BASF’s next-generation mosquito bed nets

In October 2019, we launched a volume guarantee with BASF and the Bill & Melinda Gates Foundation to reduce the price of, and accelerate access to, at least 35 million next-generation bed nets.

The partnership

The partnership is a four-year agreement between MedAccess, the Bill & Melinda Gates Foundation (BMGF) and global chemical producer BASF. It is accelerating access to a new and innovative mosquito-control technology at lower prices to communities with the greatest needs.

  • MedAccess and BMGF have provided a volume guarantee to BASF, meaning we will make up any shortfall in sales.
  • BASF is the manufacturer. Through the partnership, BASF has agreed to increase production volumes and reduce the prices of 35 million bed nets.

The agreement enables BASF to better plan long-term resources and reduce the cost of the new bed nets by an average of 40%. This makes the nets more accessible and affordable for countries where insecticide resistance is growing, and conventional nets are becoming less effective.

Mother and child under mosquito bed nets

Development impact

We project that:

  • The cost of the nets will reduce by an average of 40% over the four years.
  • BASF will deliver at least 35 million next-generation bed nets across sub-Saharan Africa.
  • Approximately 21 million cases of malaria will be averted and 32,000 lives will be saved.

In 2019, our partnership with BASF and BMGF led to:

  • An estimated 4.5 million cases of malaria being averted.
  • 7,000 lives saved.
  • Cost savings of $5 million for procurers.

See our development impact page and latest Annual Report for more information.

The product

The Interceptor® G2 bed net uses a new type of insecticide, called chlorfenapyr, to overcome the problem of increasing mosquito resistance. This bed net includes both chlorfenapyr and a pyrethroid and is the first insecticide-treated bed net (ITN) to use a combination of insecticides.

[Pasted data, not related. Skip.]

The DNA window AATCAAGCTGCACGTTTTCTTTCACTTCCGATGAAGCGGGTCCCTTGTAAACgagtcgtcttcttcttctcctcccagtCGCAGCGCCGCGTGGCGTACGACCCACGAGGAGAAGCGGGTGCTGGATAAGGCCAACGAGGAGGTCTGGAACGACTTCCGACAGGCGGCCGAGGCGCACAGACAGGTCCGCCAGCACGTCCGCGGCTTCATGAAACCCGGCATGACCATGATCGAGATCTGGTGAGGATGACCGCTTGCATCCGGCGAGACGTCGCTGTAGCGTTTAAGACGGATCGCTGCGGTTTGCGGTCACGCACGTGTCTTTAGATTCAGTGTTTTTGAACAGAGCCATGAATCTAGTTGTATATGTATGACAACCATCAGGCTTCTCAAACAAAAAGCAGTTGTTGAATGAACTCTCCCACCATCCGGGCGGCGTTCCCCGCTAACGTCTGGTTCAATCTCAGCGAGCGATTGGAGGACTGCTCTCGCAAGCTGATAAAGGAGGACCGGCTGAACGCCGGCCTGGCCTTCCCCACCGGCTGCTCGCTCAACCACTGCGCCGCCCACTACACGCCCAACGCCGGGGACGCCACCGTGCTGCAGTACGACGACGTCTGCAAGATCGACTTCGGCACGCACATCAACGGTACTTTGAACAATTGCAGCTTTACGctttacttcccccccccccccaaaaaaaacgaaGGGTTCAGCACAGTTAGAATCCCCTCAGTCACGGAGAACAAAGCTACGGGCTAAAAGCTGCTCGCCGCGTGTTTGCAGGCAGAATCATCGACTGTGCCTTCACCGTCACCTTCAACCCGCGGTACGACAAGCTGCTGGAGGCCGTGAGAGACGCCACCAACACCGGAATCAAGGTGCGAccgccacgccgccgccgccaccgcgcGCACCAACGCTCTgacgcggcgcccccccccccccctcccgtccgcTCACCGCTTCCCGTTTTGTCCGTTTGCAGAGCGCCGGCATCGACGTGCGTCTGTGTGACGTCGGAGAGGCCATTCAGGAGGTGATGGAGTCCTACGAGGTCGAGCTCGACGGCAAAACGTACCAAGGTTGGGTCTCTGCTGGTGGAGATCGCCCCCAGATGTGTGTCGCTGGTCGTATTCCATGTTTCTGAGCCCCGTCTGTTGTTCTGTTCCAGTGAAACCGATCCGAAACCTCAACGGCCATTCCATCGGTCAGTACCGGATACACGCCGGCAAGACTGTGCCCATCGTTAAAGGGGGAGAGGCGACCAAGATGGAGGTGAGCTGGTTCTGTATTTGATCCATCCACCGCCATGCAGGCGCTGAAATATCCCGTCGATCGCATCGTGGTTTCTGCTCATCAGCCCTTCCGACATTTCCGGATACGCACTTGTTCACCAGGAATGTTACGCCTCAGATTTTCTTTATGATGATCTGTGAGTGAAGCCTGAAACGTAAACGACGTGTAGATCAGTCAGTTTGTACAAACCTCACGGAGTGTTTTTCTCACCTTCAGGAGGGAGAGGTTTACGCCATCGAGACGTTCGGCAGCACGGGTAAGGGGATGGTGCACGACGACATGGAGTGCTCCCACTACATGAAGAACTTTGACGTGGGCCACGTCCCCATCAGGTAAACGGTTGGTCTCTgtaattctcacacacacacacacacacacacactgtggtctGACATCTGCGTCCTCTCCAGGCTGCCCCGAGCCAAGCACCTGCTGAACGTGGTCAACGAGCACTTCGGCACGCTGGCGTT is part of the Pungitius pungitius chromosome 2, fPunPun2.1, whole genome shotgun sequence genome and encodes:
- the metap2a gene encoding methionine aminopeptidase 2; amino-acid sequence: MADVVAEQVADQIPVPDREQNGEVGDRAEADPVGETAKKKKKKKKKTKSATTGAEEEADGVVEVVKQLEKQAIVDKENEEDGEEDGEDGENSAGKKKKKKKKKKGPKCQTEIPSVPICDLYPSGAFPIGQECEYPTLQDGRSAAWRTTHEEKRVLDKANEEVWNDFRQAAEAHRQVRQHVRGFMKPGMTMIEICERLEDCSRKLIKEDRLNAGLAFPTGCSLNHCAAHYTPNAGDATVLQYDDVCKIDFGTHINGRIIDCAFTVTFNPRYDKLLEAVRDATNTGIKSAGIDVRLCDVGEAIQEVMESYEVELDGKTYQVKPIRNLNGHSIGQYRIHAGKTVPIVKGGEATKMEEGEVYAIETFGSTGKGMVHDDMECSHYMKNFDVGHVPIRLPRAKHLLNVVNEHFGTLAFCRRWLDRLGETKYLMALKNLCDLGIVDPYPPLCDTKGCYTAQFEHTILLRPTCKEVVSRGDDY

This means the bed net is more effective in killing mosquitoes that have developed resistance to pyrethroids, while still being able to kill mosquitoes that have not developed resistance.

Why we acted

In 2018, malaria killed approximately 405,000 people, mostly children. ITNs help to prevent the spread of malaria by providing a physical barrier between mosquitoes and sleeping people, using a chemical to kill the mosquitoes. Since 2001, ITNs have prevented more than 450 million cases of malaria in sub-Saharan Africa, which is home to more than 90 per cent of malaria cases and deaths in the world.

However, growing resistance among mosquitoes to pyrethroid – the main insecticide used in ITNs – is threatening to hinder progress. Resistance to at least one insecticide class used in mosquito control has been reported in 73 of 81 malaria-endemic countries, covering all regions of sub-Saharan Africa. This resistance makes bed nets less effective in preventing malaria cases and, after decades of malaria cases falling in Africa, they have been rising since 2015.

Despite their benefits, uptake of these dual-insecticide bed nets was expected to be slow due to market-related barriers. Limited visibility on future order volumes meant that BASF would have difficulty scaling up, or even continuing, production, which would have kept prices significantly above traditional pyrethroid nets. By working with our partners to guarantee a minimum sales volume of bed nets over the life of the guarantee, BASF had the certainty required to scale-up production and reduce prices.

Our guarantee builds on the commitment of organisations such as the Innovative Vector Control Consortium (IVCC) who partnered with BASF to support the development of the nets. It also supports the objectives of the New Nets Project co-financed by The Global Fund and Unitaid.